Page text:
If you’re infected with the virus, it takes an average of 5 to 6 days for symptoms to show. But symptoms can appear any time between 2 days and 2 weeks after infection. Research also suggests you may get symptoms sooner if you're infected with the Delta or Omicron variants of the virus.
It’s also important to note that not everyone gets symptoms. In fact, it’s thought that as many as 1 in 3 people who get COVID-19 have no symptoms (asymptomatic) – but they can still infect other people.
What is severe COVID-19?
Most people who have COVID-19 will get a mild or moderate illness, with none, some or all of the symptoms mentioned above.
However, a small number of people become more seriously ill, with what’s known as severe COVID-19. This can cause symptoms such as difficulty breathing, chest pain, confusion, and mobility and speech problems. In some cases, severe COVID-19 can lead to complications such as pneumonia, and death.
You’re more at risk of severe COVID-19 if:
- you’re unvaccinated or haven’t had a booster jab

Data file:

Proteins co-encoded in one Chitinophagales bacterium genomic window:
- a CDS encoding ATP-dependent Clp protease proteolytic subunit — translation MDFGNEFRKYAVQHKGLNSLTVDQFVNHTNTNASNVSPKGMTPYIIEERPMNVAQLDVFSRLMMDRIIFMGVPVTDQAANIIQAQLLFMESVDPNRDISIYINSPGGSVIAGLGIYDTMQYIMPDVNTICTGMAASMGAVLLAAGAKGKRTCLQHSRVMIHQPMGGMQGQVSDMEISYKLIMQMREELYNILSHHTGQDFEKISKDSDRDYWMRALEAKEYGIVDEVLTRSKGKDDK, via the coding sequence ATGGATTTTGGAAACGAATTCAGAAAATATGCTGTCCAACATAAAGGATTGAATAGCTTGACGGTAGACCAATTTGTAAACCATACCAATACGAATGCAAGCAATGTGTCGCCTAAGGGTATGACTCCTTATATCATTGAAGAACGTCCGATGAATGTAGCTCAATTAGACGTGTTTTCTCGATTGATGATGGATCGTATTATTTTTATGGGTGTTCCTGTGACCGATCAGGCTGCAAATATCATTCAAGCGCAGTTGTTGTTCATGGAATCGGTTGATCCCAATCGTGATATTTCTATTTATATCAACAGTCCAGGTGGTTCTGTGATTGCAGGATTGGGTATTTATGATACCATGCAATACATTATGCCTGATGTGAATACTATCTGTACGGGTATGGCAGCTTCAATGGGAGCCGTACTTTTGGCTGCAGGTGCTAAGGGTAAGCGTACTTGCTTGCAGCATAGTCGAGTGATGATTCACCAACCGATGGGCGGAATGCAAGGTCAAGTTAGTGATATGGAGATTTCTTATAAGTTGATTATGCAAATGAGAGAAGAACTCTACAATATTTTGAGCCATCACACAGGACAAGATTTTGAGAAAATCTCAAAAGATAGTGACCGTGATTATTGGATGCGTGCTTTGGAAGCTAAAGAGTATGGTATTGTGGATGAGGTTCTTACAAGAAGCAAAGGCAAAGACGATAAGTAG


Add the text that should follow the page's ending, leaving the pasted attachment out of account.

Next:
- you’re older – particularly if you’re over 65
- you’re overweight or obese
- you smoke
- you have a weakened immune system or are having (or have had) medication or treatment that suppresses your immune system
- you are pregnant
Certain health conditions also increase your risk, including:
- heart, kidney, liver or lung disease
- sickle cell disease, thalassaemia or other diseases of the blood or bone marrow
- Down’s syndrome, or other genetic disorders
- have had an organ transplant or stem cell transplant
- autoimmune conditions
- neurological disorders
Read more about severe COVID-19.
What is long COVID?
Most people with COVID-19 get better within a few weeks. But some people get symptoms that last for weeks or months after the infection has gone – a condition known as long COVID.
Anyone who’s had COVID-19 can get long COVID, even if they had mild or no symptoms when they had the initial illness. It’s not yet understood why some people get it and others don’t.
Read more about long COVID.
When to see a doctor about COVID-19